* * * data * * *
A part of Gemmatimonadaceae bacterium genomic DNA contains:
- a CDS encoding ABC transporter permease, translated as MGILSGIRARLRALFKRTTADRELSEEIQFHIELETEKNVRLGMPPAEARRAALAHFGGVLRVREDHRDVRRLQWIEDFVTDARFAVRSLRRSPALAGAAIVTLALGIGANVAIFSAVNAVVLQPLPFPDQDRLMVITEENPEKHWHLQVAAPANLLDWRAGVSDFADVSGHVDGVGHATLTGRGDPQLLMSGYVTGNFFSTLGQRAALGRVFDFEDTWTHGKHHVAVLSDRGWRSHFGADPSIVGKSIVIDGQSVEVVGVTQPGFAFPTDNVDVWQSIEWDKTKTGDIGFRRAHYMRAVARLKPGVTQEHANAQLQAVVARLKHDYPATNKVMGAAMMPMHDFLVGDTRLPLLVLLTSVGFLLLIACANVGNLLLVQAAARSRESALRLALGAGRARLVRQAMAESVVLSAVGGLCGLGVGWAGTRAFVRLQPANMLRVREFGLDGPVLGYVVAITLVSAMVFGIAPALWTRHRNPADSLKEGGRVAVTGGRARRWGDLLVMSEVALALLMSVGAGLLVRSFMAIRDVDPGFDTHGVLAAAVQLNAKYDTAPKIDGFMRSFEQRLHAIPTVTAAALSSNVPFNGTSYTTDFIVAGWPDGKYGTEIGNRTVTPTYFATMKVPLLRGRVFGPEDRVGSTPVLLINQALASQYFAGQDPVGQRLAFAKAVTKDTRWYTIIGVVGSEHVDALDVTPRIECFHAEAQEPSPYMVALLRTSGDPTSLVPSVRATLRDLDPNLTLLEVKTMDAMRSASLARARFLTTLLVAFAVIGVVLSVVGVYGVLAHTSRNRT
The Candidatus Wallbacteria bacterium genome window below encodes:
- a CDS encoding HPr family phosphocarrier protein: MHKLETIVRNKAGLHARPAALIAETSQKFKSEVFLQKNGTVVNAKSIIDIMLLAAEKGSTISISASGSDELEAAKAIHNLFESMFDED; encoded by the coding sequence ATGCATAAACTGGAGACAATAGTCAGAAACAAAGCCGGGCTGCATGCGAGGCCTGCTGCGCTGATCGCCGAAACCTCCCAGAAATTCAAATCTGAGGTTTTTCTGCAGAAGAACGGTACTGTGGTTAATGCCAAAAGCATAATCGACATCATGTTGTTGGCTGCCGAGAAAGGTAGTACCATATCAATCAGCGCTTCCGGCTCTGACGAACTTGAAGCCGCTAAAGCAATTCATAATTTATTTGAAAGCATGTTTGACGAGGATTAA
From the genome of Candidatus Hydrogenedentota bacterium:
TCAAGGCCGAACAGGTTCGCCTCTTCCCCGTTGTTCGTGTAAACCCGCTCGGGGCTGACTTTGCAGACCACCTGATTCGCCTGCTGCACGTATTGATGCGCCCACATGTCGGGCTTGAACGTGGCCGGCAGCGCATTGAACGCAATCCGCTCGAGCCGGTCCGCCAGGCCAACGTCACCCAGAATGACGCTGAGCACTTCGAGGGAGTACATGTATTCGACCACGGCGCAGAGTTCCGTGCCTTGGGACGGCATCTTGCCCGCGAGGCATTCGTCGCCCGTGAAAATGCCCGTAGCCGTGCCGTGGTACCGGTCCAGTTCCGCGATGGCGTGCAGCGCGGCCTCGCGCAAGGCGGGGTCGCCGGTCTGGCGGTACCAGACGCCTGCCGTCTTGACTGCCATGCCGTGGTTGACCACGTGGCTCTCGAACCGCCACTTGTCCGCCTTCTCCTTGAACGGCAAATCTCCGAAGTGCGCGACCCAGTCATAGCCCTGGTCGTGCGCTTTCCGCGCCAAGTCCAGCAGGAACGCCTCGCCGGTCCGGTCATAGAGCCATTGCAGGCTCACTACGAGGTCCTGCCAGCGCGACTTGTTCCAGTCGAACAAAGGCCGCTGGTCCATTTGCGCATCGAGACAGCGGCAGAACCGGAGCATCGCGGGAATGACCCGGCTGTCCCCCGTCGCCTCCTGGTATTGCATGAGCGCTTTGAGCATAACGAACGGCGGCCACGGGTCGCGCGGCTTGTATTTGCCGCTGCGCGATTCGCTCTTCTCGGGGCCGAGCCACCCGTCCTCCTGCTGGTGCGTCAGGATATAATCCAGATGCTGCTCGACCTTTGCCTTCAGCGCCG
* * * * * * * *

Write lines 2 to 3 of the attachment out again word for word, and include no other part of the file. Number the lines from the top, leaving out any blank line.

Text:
- a CDS encoding ABC transporter permease, translated as MGILSGIRARLRALFKRTTADRELSEEIQFHIELETEKNVRLGMPPAEARRAALAHFGGVLRVREDHRDVRRLQWIEDFVTDARFAVRSLRRSPALAGAAIVTLALGIGANVAIFSAVNAVVLQPLPFPDQDRLMVITEENPEKHWHLQVAAPANLLDWRAGVSDFADVSGHVDGVGHATLTGRGDPQLLMSGYVTGNFFSTLGQRAALGRVFDFEDTWTHGKHHVAVLSDRGWRSHFGADPSIVGKSIVIDGQSVEVVGVTQPGFAFPTDNVDVWQSIEWDKTKTGDIGFRRAHYMRAVARLKPGVTQEHANAQLQAVVARLKHDYPATNKVMGAAMMPMHDFLVGDTRLPLLVLLTSVGFLLLIACANVGNLLLVQAAARSRESALRLALGAGRARLVRQAMAESVVLSAVGGLCGLGVGWAGTRAFVRLQPANMLRVREFGLDGPVLGYVVAITLVSAMVFGIAPALWTRHRNPADSLKEGGRVAVTGGRARRWGDLLVMSEVALALLMSVGAGLLVRSFMAIRDVDPGFDTHGVLAAAVQLNAKYDTAPKIDGFMRSFEQRLHAIPTVTAAALSSNVPFNGTSYTTDFIVAGWPDGKYGTEIGNRTVTPTYFATMKVPLLRGRVFGPEDRVGSTPVLLINQALASQYFAGQDPVGQRLAFAKAVTKDTRWYTIIGVVGSEHVDALDVTPRIECFHAEAQEPSPYMVALLRTSGDPTSLVPSVRATLRDLDPNLTLLEVKTMDAMRSASLARARFLTTLLVAFAVIGVVLSVVGVYGVLAHTSRNRT
The Candidatus Wallbacteria bacterium genome window below encodes: